Amritha Murali had selected the songs in keeping with the spirit of Vaikunta Ekadasi. Purandaradasa’s “Ninne Vaikunta” in Varali, (beautifully tuned by violinist R.K. Sriramkumar) with a breezy and well-rendered raga alapana, was a good choice. Niraval and kalpanaswaram at “Ranganayakanendu Paravasudevane,” with good support from the accompanists, took the audience to a different level.
Amritha’s voice opens up beautifully in the upper octave and the effect is good. The Mukhari raga alapana was neatly presented; but the effect of such rakti ragas is better felt with more chowka kala passages. “Entaninne Varninthunu” with niraval and kalpanaswara at “Kanulaara” was a good attempt with niraval scoring over swaram. The violinist Dr Hemalatha’s raga essay was excellent and her bowing is soothing to the ears.
The concert started with the Kanada raga Adi Tala Varnam “Ninnekori” followed by Tyagaraja’s “Kuvalayadalanayana” in Nattakurinji with kalpanaswara. Though flawless, a little modulation in the voice would have created a better impact. A not-so-often heard GNB composition “Kamalacharane” in Amrutha Behag and Dikshitar’s Gaulipantu raga kriti “Krishnanada Mukunda Murare” were rendered well.
Begada, the main raga of the evening was portrayed with great intensity. The Tyagaraja kriti, “Nadopasana” with kalpanaswaram at “Tantrilaya” led to a short and engrossing thani by Kallidaikurichi Sivakumar on the mridangam and Nergunam Shankar on the ganjira.
M.D. Ramanathan’s haunting and beautiful kriti in Bhagesri “Ksheera Sagara Sayana Vibho,” was preceded by a ragamalika slokam which included Kapi, Hamsanandi and Bhagesri, the ragas sliding smoothly from one to the other. She concluded the concert with Syama Sastri’s Sri raga kriti “Karunajuda.”
Raji Gopalakrishnan started her concert with the lively Andolika raga varnam “Needaya” of GNB to whom this season’s music series of Shanthi Arts Foundation is dedicated. It was as though MLV had come alive and was singing the varnam for you! “Jaya Jaya Jaya Janaki Kantha” in Nattai and “Paripalayamam” in Ritigowla with kalpanaswara followed. Here the beauty of the raga was brought out effortlessly. Such is the strength of Raji’s voice.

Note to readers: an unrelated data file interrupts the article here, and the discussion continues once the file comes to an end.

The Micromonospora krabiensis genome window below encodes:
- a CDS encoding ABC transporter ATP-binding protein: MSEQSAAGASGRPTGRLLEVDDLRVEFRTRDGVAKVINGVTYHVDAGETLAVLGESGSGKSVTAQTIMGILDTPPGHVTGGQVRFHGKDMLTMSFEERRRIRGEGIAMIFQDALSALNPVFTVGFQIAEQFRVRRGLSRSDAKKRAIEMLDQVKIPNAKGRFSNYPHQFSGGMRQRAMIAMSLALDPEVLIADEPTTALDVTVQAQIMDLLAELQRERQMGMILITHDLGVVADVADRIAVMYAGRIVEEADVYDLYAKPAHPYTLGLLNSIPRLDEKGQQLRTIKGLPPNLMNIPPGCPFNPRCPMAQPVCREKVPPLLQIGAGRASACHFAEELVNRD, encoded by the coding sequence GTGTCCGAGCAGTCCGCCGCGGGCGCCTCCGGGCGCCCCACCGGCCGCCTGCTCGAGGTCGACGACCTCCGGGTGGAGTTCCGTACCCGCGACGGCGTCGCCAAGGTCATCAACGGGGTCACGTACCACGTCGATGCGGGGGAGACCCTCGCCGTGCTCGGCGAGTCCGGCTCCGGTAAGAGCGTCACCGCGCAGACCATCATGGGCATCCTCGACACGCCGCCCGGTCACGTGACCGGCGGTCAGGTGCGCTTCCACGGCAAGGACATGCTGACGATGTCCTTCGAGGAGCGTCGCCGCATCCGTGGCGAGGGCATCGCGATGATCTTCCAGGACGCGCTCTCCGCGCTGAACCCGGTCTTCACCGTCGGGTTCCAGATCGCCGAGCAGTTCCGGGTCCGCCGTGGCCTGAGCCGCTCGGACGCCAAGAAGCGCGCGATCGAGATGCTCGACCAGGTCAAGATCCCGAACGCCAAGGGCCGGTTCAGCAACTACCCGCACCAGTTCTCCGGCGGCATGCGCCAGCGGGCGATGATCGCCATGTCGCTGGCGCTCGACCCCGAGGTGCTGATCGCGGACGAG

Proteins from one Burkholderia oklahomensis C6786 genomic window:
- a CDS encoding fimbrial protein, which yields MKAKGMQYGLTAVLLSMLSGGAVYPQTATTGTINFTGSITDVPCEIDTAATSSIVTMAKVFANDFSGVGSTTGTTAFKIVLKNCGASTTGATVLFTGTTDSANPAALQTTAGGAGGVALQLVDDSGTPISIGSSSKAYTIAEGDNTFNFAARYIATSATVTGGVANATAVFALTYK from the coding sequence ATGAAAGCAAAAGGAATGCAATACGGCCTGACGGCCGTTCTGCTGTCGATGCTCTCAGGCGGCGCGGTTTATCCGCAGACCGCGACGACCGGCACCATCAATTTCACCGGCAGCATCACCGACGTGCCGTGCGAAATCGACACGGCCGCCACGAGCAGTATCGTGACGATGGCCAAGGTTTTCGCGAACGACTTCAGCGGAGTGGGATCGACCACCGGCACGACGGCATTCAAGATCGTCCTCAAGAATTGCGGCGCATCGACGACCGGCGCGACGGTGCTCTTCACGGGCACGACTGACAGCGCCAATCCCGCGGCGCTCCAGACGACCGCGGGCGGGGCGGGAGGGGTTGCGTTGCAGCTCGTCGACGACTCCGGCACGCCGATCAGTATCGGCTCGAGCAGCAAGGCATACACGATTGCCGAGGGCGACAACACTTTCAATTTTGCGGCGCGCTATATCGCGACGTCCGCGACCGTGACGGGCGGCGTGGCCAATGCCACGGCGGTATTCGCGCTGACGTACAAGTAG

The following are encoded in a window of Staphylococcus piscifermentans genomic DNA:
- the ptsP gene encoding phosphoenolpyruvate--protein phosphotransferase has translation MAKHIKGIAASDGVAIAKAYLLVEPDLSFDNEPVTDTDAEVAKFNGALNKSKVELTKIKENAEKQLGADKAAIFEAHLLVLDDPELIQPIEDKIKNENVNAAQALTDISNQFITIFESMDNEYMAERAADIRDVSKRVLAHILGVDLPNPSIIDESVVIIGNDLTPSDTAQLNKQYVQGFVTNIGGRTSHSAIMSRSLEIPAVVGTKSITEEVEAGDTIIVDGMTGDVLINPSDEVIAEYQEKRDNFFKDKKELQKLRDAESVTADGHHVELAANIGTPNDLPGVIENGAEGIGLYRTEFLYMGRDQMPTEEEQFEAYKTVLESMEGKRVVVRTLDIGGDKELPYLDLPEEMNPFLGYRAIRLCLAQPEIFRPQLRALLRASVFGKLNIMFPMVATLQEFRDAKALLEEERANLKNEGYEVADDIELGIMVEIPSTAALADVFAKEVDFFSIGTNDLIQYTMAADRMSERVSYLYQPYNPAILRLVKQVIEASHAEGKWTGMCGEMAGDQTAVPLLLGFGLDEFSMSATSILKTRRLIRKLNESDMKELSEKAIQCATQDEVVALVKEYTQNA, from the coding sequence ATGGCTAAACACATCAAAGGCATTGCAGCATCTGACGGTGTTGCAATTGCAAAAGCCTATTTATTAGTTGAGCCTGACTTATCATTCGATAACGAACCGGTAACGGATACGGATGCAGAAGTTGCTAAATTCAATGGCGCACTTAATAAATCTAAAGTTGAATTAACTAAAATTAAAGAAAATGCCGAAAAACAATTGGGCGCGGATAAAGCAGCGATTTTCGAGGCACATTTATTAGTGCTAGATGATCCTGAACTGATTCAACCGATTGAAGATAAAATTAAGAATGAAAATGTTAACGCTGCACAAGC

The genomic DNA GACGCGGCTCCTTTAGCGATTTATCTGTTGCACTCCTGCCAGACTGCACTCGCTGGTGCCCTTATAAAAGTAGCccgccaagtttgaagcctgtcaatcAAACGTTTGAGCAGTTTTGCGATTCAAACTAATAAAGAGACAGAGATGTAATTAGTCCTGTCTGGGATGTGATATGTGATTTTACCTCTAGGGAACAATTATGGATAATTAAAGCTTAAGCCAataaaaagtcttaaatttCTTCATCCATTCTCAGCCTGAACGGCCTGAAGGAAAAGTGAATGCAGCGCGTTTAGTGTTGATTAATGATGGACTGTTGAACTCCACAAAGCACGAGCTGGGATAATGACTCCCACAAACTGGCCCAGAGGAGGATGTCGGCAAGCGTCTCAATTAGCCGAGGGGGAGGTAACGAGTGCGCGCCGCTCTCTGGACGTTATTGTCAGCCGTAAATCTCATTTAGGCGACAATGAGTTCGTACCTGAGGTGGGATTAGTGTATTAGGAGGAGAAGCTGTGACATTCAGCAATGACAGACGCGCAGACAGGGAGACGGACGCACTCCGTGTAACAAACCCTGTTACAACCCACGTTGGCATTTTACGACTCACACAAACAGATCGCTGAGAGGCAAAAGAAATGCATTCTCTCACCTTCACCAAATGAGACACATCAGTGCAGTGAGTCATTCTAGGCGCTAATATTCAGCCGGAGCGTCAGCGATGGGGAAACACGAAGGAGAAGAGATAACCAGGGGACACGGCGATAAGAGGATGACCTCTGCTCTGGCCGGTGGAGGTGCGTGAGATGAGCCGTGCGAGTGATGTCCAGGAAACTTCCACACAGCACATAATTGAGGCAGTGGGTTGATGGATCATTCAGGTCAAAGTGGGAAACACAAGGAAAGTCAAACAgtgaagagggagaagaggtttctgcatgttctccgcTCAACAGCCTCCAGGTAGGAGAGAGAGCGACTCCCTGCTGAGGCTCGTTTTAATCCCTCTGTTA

Dikshitar’s not-often-sung (popularised by GNB as the vocalist said) “Karikalabhamukham” was preceded by a touching Saveri raga alapana, with beautiful panchama varja phrases. “Sudhamadhurya bhashini” in Vandana Dharini, with raga essay, niraval and kalpana swaram at “Parameswari Sri Parvathi” was lively with good support from the violin.
Raji sang the fast paced “Marugelara,” Tyagaraja kriti in Jayantasri before embarking on the main raga, Mohanam. She presented a full picture of the raga with all its essence. Violinist M.R. Gopinath’s raga essay of Mohanam as well as Saveri earlier were commendable and pleasing to the ears. Pallavi Gopala Iyer’s kriti, “Sri Ramaa Ramani Manohara,” with detailed niraval at “Atulitha Divyagunaabharana” (splitting the sahityam properly) and kalpanaswara with good patterns followed.
A thin audience did not deter Raji’s enthusiasm. Papanasam Kumar played very well on the mridangam and the thani with Rajaram on the ghatam (the sound was good) was a treat. Surprisingly the whole concert was devoid of Sampoorna ragas.
Periyasamy Thooran’s “Samaganapriye” preceded by a few lines from “Shyamala Dandakam” sung in Sama, Saaranga Tarangini, Chandrakauns and Anandabhairavi, and Suddananda Bharathi’s “Karanam Kettu Vadi” in Purvikalyani both popularised by GNB were beautifully rendered.
Youngsters and students of music should never miss such concerts.